For ease of discussion and illustration, the structure and function of the conveyor and diverter modules 60 a, 60 b, 80 will be discussed in the order that a mailpiece may travel along a module and within the sortation bin module 50. Furthermore, only one of the back-to-back conveyors 60 a and a single diverter module 80 (see FIG. 8) will be discussed inasmuch as the conveyor modules 60 a, 60 b are essentially mirror images of the other and the diverter module 80 is identical from one sortation bin 44 to another.

A mailpiece 14 is accepted by the sortation bin module 50 from the displacement module 10 discussed above. As such, the mailpiece 14 is in an on-edge widthwise orientation as the diverter flap 54 directs the mailpiece 14 to one of the conveyor modules 60 a, 60 b. Each conveyor module 60 a, 60 b includes a flexible conveyor belt 62 which defines a conveyor surface 62S, and a pneumatic system or means 64 for developing a pressure differential across the conveyor surface 62S. Each diverter module 80 similarly includes a cylindrical diverter sleeve 82 which defines an arcuate diverter surface 82S and, similar to each of the conveyor modules 60 a, 60 b, a pneumatic system or means for developing a pressure differential across the diverter surface 84. In the described embodiment, a common pneumatic system 64 is employed to develop a pressure differential across the diverter surface 82S, i.e., the same pneumatic system 64 is used for both the conveyor and diverter modules 60 a, 60 b, 80.

The flexible conveyor belt 62 of each module 60 a is driven about end rollers 66 similar to any conventional conveyor belt system, however, the conveyor surface 62S thereof is porous and includes a plurality of orifices 62O for allowing the flow of air therethrough. More specifically, at least one pneumatic chamber 68-1 is disposed between the strands of the conveyor belt 62 (only one strand is depicted in FIG. 8) and includes a plurality of apertures 68A which are aligned/in fluid communication with the orifices 62O of the conveyor surface 62S. That is, the apertures 68A of a pneumatic chamber 68-1 are disposed in a sidewall structure 68S thereof which lie adjacent to interior face 62SI of the flexible conveyor belt 62.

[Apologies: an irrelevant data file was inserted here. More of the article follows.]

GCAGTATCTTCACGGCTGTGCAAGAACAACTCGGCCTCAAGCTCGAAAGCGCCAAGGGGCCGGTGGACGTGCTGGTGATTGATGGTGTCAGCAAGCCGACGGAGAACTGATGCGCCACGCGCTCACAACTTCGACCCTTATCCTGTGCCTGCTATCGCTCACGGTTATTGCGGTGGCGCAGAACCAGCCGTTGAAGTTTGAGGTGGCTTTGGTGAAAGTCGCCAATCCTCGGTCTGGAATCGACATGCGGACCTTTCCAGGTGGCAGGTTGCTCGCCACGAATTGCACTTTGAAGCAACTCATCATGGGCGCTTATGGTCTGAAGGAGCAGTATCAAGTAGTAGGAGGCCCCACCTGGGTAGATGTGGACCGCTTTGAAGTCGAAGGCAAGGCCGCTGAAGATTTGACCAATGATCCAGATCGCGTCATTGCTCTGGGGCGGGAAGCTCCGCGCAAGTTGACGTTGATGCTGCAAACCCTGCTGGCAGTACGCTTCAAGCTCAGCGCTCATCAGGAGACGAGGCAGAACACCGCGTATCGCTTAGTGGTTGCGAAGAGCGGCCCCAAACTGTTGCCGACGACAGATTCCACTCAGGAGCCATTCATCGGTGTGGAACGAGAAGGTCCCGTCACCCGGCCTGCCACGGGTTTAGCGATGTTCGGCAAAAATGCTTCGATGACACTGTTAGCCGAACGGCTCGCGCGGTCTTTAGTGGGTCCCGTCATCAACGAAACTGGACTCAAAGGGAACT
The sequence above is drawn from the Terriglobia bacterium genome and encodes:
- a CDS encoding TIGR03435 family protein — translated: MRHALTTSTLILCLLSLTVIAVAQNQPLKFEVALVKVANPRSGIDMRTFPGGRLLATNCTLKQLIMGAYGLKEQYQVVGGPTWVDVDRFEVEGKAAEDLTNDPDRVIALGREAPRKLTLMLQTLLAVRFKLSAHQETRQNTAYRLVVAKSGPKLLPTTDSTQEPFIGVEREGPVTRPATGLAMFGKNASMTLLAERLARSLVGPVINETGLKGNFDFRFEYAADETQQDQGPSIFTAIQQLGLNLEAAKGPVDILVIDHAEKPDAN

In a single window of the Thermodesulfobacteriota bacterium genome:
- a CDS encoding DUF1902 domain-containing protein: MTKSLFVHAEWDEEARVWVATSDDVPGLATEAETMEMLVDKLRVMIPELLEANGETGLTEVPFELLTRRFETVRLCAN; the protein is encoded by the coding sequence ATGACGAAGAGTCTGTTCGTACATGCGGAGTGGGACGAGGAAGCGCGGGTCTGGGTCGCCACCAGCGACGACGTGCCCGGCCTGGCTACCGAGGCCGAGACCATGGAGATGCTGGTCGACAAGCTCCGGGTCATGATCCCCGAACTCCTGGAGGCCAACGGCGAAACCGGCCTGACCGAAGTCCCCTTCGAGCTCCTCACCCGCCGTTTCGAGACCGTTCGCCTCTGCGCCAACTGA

As mentioned earlier, the pneumatic chamber 68-1 is in fluid communication with a pneumatic source 64 capable of generating a positive or negative pressure (i.e., a vacuum) in the chamber 68-1 which, in turn, develops a pressure differential across the conveyor surface 62S. While any processor may be used to control the pneumatic source 64, it is preferable that the main system processor 30 be employed to orchestrate the flow of air. Specifically, the processor 30 controls the pneumatic source 64 such that a negative pressure differential is developed to accept and hold mailpieces 14 to the conveyor surface 62S and/or a positive pressure differential is developed to release mailpieces 14 from the conveyor surface 62S.

To improve the fidelity and/or flexibility of the conveyor module, the internal plenum may be segmented into a plurality of chambers 68-1, 68-2 to develop a plurality of linear control regions, i.e., along the length of the conveyor surface 62S. That is, as a mailpiece 14 passes a particular linear control region, the pneumatic source 64 may be controlled to develop a negative pressure to hold the mailpiece 14, or a positive pressure to release the mailpiece 14. Alternatively, the pressure differential may be neutralized to allow another pneumatic conveyor or diverter to remove the mailpiece from the conveyor surface 62S.

The diverter module 80 is generally cylindrical in shape and opposes the conveyor module 60 a such that the conveyor and diverter surfaces 62S, 82S define a transfer interface TI therebetween. The diverter module 80 is driven about an axis 80A and disposed over an internal system of plenum chambers 86 a, 86 b, 86 c having a substantially complementary shape, i.e., cylindrical. In the described embodiment, the diverter sleeve 82 is driven by a motor 90 which drives a pair of friction rollers 94 via an internal drive shaft 92. More specifically, the rollers 94 frictionally engage an internal wall 82SW of the diverter sleeve 82 to drive the external diverter surface 82S thereof about the internal plenums 86 a, 86 b, 86 c.

The diverter surface 82S includes a plurality of orifices 82O which are in fluid communication with each of the plenum chambers 86 a, 86 b, 86 c. More specifically, the plenum chambers include arcuate sidewalls 86S which define a plurality of apertures 88A which are in fluid communication with the orifices 82O of the diverter surface 82S. Each of the plenum chambers 86 a, 86 b, 86 c are in fluid communication with the pneumatic source 64 such that a positive, negative or neutral pressure differential may be developed across the diverter surface 82S. Similar to the conveyor module 60 a, the pneumatic source 64 may be controlled such that a variable pressure differential, i.e., positive, negative or neutral, may be developed across various arcuate control regions which correspond to the radial position of each of the plenum chambers 86 a, 86 b, 86 c.